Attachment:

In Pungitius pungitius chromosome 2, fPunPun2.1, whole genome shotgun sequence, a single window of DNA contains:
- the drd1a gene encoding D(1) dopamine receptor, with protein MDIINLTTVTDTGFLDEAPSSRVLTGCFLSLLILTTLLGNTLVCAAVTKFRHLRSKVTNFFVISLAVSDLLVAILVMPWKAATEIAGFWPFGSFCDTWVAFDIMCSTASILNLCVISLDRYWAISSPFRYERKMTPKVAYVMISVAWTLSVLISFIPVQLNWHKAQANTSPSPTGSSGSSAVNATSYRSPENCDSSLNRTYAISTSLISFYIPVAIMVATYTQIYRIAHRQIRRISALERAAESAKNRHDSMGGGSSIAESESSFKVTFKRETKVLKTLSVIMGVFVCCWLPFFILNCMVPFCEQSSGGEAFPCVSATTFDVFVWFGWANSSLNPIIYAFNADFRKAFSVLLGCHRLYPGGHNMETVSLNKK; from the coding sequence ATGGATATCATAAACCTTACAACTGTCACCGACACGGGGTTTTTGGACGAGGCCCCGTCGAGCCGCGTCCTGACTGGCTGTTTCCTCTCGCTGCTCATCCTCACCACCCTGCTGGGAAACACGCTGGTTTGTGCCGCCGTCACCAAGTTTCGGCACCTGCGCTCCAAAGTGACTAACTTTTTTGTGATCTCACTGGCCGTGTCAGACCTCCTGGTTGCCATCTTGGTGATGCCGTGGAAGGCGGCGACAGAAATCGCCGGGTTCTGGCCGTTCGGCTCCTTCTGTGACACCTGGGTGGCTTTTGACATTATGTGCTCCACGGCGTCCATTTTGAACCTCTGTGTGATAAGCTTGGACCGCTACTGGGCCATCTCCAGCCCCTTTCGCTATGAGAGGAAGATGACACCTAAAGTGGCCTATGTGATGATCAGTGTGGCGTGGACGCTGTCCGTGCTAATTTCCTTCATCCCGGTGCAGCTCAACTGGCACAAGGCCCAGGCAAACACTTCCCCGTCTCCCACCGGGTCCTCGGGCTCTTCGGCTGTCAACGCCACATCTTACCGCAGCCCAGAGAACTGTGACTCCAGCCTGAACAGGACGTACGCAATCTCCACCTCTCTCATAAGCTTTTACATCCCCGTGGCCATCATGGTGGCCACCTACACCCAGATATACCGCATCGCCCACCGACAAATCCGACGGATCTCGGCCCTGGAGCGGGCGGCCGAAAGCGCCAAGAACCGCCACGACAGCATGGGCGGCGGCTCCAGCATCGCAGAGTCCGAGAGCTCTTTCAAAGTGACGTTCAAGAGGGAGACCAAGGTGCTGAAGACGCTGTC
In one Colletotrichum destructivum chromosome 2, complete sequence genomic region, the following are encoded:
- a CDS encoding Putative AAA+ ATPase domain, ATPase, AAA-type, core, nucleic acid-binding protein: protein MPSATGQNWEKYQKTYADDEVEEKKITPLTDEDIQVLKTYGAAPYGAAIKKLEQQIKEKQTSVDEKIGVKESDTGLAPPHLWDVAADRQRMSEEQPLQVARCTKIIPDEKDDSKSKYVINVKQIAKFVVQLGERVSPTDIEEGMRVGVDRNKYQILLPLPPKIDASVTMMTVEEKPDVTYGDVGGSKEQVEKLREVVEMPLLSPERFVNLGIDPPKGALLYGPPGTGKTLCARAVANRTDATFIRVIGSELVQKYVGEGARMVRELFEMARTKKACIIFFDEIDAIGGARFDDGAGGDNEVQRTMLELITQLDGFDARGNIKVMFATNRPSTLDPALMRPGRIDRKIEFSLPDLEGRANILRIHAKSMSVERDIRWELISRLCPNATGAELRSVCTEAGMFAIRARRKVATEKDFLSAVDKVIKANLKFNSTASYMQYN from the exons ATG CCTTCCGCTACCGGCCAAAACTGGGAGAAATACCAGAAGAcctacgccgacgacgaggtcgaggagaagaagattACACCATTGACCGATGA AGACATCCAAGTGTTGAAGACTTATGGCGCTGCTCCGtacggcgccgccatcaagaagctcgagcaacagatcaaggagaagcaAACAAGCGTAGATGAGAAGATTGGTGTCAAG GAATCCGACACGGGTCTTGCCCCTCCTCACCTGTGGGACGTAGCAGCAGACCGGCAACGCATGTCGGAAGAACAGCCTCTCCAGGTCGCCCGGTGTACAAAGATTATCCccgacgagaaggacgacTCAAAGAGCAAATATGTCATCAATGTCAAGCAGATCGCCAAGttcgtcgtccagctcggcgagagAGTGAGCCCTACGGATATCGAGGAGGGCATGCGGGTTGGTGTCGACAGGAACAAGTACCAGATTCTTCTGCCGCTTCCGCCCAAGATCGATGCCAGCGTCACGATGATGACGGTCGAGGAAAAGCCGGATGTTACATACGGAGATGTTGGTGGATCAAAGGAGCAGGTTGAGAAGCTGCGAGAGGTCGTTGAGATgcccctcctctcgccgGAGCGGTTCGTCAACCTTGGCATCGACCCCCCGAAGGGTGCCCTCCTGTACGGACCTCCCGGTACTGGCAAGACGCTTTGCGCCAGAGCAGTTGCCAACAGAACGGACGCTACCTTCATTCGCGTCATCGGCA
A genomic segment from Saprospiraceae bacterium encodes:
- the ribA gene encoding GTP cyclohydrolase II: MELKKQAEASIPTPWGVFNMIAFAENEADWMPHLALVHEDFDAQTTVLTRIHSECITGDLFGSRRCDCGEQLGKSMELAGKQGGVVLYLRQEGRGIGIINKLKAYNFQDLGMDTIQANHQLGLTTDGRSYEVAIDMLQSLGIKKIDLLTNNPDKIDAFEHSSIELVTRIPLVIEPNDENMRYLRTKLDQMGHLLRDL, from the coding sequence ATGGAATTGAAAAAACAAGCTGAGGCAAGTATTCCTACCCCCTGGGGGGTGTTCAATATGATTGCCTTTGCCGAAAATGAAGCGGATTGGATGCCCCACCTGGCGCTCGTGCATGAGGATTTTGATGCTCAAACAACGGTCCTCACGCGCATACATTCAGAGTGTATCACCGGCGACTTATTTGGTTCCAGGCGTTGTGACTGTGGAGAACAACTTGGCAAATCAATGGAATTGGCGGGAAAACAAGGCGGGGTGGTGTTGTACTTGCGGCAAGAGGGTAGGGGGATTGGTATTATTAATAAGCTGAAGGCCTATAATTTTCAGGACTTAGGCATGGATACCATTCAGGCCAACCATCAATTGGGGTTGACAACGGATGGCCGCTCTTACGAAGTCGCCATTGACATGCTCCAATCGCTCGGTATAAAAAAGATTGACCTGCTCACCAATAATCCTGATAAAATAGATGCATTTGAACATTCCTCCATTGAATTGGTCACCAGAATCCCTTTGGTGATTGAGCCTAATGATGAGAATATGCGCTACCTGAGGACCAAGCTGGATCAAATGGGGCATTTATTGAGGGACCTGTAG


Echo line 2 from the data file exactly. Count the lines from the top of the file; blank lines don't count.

- the drd1a gene encoding D(1) dopamine receptor, with protein MDIINLTTVTDTGFLDEAPSSRVLTGCFLSLLILTTLLGNTLVCAAVTKFRHLRSKVTNFFVISLAVSDLLVAILVMPWKAATEIAGFWPFGSFCDTWVAFDIMCSTASILNLCVISLDRYWAISSPFRYERKMTPKVAYVMISVAWTLSVLISFIPVQLNWHKAQANTSPSPTGSSGSSAVNATSYRSPENCDSSLNRTYAISTSLISFYIPVAIMVATYTQIYRIAHRQIRRISALERAAESAKNRHDSMGGGSSIAESESSFKVTFKRETKVLKTLSVIMGVFVCCWLPFFILNCMVPFCEQSSGGEAFPCVSATTFDVFVWFGWANSSLNPIIYAFNADFRKAFSVLLGCHRLYPGGHNMETVSLNKK; from the coding sequence ATGGATATCATAAACCTTACAACTGTCACCGACACGGGGTTTTTGGACGAGGCCCCGTCGAGCCGCGTCCTGACTGGCTGTTTCCTCTCGCTGCTCATCCTCACCACCCTGCTGGGAAACACGCTGGTTTGTGCCGCCGTCACCAAGTTTCGGCACCTGCGCTCCAAAGTGACTAACTTTTTTGTGATCTCACTGGCCGTGTCAGACCTCCTGGTTGCCATCTTGGTGATGCCGTGGAAGGCGGCGACAGAAATCGCCGGGTTCTGGCCGTTCGGCTCCTTCTGTGACACCTGGGTGGCTTTTGACATTATGTGCTCCACGGCGTCCATTTTGAACCTCTGTGTGATAAGCTTGGACCGCTACTGGGCCATCTCCAGCCCCTTTCGCTATGAGAGGAAGATGACACCTAAAGTGGCCTATGTGATGATCAGTGTGGCGTGGACGCTGTCCGTGCTAATTTCCTTCATCCCGGTGCAGCTCAACTGGCACAAGGCCCAGGCAAACACTTCCCCGTCTCCCACCGGGTCCTCGGGCTCTTCGGCTGTCAACGCCACATCTTACCGCAGCCCAGAGAACTGTGACTCCAGCCTGAACAGGACGTACGCAATCTCCACCTCTCTCATAAGCTTTTACATCCCCGTGGCCATCATGGTGGCCACCTACACCCAGATATACCGCATCGCCCACCGACAAATCCGACGGATCTCGGCCCTGGAGCGGGCGGCCGAAAGCGCCAAGAACCGCCACGACAGCATGGGCGGCGGCTCCAGCATCGCAGAGTCCGAGAGCTCTTTCAAAGTGACGTTCAAGAGGGAGACCAAGGTGCTGAAGACGCTGTC